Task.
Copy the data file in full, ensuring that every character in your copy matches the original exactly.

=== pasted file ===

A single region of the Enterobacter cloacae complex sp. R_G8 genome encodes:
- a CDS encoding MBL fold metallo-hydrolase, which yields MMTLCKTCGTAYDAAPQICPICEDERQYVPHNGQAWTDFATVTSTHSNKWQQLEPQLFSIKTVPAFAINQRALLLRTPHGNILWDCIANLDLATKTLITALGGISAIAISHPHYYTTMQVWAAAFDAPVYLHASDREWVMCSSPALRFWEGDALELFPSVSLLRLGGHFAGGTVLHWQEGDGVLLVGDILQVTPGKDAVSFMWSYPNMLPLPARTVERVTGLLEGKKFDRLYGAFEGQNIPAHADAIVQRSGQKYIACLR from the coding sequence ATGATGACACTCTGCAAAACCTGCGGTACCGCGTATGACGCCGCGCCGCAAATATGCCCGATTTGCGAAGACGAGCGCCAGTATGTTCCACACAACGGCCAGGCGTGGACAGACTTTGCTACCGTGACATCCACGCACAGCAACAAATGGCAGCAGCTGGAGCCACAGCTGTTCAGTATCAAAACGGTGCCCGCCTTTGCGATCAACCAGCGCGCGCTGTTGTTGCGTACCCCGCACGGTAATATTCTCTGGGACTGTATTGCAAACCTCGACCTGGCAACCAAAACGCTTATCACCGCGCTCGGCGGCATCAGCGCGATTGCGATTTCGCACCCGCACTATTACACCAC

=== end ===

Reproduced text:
A single region of the Enterobacter cloacae complex sp. R_G8 genome encodes:
- a CDS encoding MBL fold metallo-hydrolase, which yields MMTLCKTCGTAYDAAPQICPICEDERQYVPHNGQAWTDFATVTSTHSNKWQQLEPQLFSIKTVPAFAINQRALLLRTPHGNILWDCIANLDLATKTLITALGGISAIAISHPHYYTTMQVWAAAFDAPVYLHASDREWVMCSSPALRFWEGDALELFPSVSLLRLGGHFAGGTVLHWQEGDGVLLVGDILQVTPGKDAVSFMWSYPNMLPLPARTVERVTGLLEGKKFDRLYGAFEGQNIPAHADAIVQRSGQKYIACLR from the coding sequence ATGATGACACTCTGCAAAACCTGCGGTACCGCGTATGACGCCGCGCCGCAAATATGCCCGATTTGCGAAGACGAGCGCCAGTATGTTCCACACAACGGCCAGGCGTGGACAGACTTTGCTACCGTGACATCCACGCACAGCAACAAATGGCAGCAGCTGGAGCCACAGCTGTTCAGTATCAAAACGGTGCCCGCCTTTGCGATCAACCAGCGCGCGCTGTTGTTGCGTACCCCGCACGGTAATATTCTCTGGGACTGTATTGCAAACCTCGACCTGGCAACCAAAACGCTTATCACCGCGCTCGGCGGCATCAGCGCGATTGCGATTTCGCACCCGCACTATTACACCAC